Tuesday, February 25, 2014

Update #3: Lots of Background Art!

Hey guys, it's been a busy two weeks! I've been hard at work on the game, and I've got quite a bit of new artwork to share with you. But first thing's first, you may notice a slight difference in the banner. After much deliberation, I've decided to change the title of the game. I was never fully satisfied with "Dyll's Quest For Funk." Having an apostrophe in the title seemed like it could eventually be problematic, and the name Dyll wasn't exactly interesting enough that it felt necessary to be in there. I thought about just calling it 'Quest For Funk' but a name that simple seems like it could eventually be a legal headache (especially with all of this candy nonsense going on right now). And so I finally settled on the title DJ Dyllusion: Quest For Funk. Let me know what you think about the new title in the comments section! I also went ahead and bought QuestForFunk.com so you can now access this blog from that address.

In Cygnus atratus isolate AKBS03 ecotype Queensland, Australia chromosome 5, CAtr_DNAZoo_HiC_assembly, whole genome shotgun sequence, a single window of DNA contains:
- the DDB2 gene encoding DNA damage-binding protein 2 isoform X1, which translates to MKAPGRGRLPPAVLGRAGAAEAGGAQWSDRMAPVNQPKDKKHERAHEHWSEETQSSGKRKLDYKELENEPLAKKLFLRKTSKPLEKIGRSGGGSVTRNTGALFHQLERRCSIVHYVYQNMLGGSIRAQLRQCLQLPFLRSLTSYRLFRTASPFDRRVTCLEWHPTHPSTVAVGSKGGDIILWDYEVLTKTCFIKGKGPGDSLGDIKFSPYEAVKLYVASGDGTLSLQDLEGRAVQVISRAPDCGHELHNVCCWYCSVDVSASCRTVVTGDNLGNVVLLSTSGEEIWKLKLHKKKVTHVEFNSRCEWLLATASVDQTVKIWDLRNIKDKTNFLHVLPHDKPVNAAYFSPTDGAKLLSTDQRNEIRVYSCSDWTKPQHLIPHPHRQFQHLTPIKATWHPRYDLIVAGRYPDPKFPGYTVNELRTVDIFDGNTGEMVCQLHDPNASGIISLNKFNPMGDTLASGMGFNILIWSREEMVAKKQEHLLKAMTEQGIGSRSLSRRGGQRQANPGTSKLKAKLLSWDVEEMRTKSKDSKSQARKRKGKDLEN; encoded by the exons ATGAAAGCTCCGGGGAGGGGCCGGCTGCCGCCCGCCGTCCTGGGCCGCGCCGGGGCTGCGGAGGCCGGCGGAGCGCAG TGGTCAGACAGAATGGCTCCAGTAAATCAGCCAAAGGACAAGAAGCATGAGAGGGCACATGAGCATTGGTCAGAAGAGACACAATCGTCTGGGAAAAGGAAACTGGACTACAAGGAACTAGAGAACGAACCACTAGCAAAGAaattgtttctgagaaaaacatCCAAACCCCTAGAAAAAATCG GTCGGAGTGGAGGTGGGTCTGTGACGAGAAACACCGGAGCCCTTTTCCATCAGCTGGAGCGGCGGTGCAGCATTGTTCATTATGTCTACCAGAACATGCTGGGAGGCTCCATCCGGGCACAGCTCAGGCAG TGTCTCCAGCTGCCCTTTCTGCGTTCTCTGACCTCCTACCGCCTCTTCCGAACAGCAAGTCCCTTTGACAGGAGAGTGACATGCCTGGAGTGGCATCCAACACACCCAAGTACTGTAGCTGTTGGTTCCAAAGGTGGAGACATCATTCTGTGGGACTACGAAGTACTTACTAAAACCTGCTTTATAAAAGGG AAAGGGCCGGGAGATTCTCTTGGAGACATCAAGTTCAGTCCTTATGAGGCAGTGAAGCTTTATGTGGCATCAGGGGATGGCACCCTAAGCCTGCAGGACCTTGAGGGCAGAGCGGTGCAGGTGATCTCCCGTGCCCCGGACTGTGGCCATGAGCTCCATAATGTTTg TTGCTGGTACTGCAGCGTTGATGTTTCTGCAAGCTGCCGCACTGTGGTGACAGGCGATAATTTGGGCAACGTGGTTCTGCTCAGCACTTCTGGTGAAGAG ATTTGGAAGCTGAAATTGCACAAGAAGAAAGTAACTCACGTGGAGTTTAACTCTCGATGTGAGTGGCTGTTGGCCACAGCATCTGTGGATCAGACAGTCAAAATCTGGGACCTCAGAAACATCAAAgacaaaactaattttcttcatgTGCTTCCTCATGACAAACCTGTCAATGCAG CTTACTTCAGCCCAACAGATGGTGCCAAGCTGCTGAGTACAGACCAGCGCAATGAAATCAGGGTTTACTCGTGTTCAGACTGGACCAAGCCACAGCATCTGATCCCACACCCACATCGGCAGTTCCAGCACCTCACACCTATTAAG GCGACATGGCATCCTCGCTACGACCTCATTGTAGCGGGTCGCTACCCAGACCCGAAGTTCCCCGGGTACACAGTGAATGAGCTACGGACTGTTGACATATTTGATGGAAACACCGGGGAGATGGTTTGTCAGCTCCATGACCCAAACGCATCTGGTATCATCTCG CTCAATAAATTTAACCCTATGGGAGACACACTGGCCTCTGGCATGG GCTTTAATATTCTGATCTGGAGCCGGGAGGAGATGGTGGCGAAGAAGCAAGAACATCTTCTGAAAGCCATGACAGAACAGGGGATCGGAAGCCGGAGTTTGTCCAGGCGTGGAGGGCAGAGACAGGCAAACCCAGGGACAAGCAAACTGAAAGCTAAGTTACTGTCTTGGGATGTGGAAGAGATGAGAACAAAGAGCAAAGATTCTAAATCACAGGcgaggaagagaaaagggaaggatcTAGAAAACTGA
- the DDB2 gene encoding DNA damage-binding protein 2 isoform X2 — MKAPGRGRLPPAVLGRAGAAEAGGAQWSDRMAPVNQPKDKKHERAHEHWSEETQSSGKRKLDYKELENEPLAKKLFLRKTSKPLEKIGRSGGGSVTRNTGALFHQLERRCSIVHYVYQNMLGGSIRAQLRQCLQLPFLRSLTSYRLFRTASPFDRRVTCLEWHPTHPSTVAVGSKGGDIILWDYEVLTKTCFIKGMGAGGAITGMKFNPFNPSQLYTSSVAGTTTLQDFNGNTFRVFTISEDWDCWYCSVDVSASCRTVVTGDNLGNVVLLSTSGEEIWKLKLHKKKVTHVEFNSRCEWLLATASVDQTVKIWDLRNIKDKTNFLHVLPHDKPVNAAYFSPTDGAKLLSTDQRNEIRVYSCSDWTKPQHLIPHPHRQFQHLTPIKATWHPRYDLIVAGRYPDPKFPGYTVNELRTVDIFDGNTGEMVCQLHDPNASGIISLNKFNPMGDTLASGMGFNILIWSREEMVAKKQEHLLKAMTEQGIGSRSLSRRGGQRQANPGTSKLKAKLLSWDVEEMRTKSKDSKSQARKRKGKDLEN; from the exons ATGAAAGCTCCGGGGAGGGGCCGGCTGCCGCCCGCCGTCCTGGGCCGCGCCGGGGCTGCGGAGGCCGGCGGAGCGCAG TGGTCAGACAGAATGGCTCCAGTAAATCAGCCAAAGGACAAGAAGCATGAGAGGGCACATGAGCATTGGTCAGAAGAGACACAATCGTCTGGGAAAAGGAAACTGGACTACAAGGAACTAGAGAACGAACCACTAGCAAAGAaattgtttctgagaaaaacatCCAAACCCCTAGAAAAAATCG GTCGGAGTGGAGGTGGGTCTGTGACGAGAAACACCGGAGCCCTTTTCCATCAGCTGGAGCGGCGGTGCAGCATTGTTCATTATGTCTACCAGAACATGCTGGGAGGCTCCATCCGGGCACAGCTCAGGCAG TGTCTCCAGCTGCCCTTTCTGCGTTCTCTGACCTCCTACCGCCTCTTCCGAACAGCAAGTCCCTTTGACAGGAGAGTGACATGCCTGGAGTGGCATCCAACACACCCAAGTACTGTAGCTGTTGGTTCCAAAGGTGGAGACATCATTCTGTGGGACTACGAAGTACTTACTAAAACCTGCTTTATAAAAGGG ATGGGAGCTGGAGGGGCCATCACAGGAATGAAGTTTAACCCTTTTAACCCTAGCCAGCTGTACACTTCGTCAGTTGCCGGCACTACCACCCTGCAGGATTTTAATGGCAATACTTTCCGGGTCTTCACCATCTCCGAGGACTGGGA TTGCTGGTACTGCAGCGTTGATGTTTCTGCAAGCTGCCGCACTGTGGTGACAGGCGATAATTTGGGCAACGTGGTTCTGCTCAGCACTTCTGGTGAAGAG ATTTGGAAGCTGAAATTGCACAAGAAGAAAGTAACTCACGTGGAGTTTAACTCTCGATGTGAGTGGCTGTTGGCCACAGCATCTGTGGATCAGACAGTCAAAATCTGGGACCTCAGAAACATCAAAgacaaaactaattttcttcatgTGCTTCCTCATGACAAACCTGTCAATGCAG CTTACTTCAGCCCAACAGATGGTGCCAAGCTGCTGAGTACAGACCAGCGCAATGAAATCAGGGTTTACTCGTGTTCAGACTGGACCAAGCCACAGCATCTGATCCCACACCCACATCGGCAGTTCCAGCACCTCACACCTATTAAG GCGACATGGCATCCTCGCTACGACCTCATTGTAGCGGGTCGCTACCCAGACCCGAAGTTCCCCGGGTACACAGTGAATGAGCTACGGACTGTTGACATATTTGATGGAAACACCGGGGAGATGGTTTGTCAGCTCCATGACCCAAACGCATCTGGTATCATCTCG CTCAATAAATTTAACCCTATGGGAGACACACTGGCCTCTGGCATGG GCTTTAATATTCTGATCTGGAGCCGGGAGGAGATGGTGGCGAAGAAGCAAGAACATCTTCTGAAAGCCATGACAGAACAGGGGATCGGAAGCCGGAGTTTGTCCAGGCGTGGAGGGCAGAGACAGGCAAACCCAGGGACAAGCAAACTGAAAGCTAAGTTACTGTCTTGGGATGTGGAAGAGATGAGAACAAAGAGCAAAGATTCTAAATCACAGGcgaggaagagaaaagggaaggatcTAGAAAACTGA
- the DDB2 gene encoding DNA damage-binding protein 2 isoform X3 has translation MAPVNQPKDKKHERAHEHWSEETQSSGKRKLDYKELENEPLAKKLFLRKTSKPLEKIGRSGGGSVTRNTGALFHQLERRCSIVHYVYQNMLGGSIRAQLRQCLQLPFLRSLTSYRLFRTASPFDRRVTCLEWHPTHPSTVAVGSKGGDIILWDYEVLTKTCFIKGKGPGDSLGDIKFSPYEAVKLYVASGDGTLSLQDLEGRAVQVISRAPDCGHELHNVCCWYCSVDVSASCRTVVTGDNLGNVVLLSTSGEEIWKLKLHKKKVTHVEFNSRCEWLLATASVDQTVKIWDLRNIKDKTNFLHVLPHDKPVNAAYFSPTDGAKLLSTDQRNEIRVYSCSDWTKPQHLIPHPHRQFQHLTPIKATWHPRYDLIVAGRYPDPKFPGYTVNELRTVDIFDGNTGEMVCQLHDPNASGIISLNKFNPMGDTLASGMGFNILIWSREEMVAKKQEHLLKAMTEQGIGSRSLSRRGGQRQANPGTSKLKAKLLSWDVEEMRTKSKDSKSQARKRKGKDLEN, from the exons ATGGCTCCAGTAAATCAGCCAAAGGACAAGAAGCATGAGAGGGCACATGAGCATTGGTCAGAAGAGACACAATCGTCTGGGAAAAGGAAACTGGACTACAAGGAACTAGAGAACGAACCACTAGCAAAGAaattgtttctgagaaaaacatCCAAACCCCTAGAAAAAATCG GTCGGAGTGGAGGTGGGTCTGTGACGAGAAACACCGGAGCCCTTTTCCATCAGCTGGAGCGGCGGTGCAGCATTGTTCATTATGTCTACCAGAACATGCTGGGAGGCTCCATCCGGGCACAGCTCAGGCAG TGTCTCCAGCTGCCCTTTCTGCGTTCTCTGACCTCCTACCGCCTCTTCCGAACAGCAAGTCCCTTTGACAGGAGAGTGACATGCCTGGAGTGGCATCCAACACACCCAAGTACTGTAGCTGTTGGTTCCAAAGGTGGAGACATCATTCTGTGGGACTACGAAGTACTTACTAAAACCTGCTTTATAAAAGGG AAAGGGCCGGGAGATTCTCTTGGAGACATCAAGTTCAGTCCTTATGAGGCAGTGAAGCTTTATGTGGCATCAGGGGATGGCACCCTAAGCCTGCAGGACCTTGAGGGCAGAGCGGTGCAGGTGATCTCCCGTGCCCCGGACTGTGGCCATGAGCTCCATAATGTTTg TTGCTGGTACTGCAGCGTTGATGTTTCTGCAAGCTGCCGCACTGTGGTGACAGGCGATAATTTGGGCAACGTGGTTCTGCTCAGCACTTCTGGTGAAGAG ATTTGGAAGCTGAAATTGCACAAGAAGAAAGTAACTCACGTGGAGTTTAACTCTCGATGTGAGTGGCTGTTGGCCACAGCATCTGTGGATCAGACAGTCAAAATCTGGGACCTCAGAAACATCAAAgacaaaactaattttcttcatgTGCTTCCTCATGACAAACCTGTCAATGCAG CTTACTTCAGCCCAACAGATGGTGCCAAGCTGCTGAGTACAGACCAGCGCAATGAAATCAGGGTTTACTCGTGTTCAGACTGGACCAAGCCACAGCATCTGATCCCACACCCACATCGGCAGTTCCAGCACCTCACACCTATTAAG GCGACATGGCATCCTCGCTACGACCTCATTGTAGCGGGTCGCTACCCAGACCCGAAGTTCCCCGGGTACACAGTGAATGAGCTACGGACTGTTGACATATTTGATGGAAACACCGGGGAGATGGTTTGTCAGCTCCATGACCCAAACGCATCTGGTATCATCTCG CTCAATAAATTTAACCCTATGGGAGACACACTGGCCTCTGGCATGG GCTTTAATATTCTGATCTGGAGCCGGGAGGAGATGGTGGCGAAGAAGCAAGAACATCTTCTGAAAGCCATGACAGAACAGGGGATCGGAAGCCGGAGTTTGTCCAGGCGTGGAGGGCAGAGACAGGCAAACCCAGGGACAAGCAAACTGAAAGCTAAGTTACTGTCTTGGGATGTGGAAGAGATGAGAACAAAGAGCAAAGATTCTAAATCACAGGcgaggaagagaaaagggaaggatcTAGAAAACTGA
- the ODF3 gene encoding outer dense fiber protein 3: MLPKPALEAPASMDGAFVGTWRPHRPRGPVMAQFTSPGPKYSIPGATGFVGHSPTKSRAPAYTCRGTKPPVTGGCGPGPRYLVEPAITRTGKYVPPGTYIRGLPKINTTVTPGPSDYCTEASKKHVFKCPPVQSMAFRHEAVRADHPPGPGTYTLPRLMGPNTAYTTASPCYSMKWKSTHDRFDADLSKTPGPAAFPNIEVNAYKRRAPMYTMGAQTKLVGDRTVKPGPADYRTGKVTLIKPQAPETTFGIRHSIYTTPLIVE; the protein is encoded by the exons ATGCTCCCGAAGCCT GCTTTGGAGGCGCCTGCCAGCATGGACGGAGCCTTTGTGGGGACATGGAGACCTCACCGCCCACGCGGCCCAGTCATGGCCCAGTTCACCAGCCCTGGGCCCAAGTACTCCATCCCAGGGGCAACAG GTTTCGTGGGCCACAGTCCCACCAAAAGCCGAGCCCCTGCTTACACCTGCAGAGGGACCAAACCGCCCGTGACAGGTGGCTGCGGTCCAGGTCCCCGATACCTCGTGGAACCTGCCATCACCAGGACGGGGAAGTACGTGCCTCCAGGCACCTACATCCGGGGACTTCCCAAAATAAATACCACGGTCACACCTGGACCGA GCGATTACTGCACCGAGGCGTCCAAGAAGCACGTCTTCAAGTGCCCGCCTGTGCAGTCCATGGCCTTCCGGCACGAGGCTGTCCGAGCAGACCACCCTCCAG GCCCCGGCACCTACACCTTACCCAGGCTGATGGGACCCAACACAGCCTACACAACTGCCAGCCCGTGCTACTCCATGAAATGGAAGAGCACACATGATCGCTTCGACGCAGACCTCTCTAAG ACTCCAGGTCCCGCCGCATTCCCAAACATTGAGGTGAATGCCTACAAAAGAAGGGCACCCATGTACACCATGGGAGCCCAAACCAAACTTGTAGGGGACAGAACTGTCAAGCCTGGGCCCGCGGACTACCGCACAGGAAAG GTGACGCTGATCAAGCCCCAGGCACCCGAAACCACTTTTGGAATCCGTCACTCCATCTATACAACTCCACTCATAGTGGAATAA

Anyways, without further ado... let's get to the new art!

This is the first building that you enter in the game. A lot of platformers have that flat look where you're standing on boxes directly in front of the camera, with a 100% straight view (original Mario or Sonic games for example). I wanted to go with a visual style with a bit more depth, like something that you'd see in a fighting game or beat 'em up. While the character is still limited to two-dimensional movement, the background gives the illusion that it takes place in a world with three dimensions.

When you're up on the streets, it's a wide open area with scrolling backgrounds and expansive landscapes. But once you go down into the sewers, the area becomes much more confined. The backgrounds down there become static and give you a sense that the character is in a tighter place.I really want to convey a sense of depth with my environments.